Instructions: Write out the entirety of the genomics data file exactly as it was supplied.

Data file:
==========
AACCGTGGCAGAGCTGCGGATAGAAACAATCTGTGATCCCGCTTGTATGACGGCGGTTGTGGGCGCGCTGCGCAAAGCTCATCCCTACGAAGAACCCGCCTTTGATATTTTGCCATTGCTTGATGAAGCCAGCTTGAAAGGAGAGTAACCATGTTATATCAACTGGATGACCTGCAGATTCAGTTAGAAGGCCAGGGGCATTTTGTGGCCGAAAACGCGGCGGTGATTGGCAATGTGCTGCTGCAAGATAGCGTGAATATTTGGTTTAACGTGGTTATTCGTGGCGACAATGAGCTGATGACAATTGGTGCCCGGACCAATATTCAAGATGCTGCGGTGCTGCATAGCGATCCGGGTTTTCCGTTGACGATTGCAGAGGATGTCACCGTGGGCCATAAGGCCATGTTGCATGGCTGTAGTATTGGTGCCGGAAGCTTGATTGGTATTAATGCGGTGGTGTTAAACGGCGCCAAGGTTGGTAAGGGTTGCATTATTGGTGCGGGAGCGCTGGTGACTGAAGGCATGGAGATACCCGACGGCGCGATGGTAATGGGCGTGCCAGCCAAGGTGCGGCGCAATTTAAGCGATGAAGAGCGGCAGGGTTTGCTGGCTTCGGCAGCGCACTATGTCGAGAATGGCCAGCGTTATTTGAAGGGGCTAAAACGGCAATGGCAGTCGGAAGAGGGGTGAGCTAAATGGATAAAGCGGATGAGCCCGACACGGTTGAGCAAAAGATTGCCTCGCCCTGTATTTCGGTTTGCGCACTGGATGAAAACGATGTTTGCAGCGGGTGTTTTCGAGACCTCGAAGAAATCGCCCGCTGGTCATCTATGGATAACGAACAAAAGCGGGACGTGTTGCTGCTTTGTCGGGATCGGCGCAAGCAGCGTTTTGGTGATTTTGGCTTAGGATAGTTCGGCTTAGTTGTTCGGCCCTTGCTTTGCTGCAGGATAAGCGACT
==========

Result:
AACCGTGGCAGAGCTGCGGATAGAAACAATCTGTGATCCCGCTTGTATGACGGCGGTTGTGGGCGCGCTGCGCAAAGCTCATCCCTACGAAGAACCCGCCTTTGATATTTTGCCATTGCTTGATGAAGCCAGCTTGAAAGGAGAGTAACCATGTTATATCAACTGGATGACCTGCAGATTCAGTTAGAAGGCCAGGGGCATTTTGTGGCCGAAAACGCGGCGGTGATTGGCAATGTGCTGCTGCAAGATAGCGTGAATATTTGGTTTAACGTGGTTATTCGTGGCGACAATGAGCTGATGACAATTGGTGCCCGGACCAATATTCAAGATGCTGCGGTGCTGCATAGCGATCCGGGTTTTCCGTTGACGATTGCAGAGGATGTCACCGTGGGCCATAAGGCCATGTTGCATGGCTGTAGTATTGGTGCCGGAAGCTTGATTGGTATTAATGCGGTGGTGTTAAACGGCGCCAAGGTTGGTAAGGGTTGCATTATTGGTGCGGGAGCGCTGGTGACTGAAGGCATGGAGATACCCGACGGCGCGATGGTAATGGGCGTGCCAGCCAAGGTGCGGCGCAATTTAAGCGATGAAGAGCGGCAGGGTTTGCTGGCTTCGGCAGCGCACTATGTCGAGAATGGCCAGCGTTATTTGAAGGGGCTAAAACGGCAATGGCAGTCGGAAGAGGGGTGAGCTAAATGGATAAAGCGGATGAGCCCGACACGGTTGAGCAAAAGATTGCCTCGCCCTGTATTTCGGTTTGCGCACTGGATGAAAACGATGTTTGCAGCGGGTGTTTTCGAGACCTCGAAGAAATCGCCCGCTGGTCATCTATGGATAACGAACAAAAGCGGGACGTGTTGCTGCTTTGTCGGGATCGGCGCAAGCAGCGTTTTGGTGATTTTGGCTTAGGATAGTTCGGCTTAGTTGTTCGGCCCTTGCTTTGCTGCAGGATAAGCGACT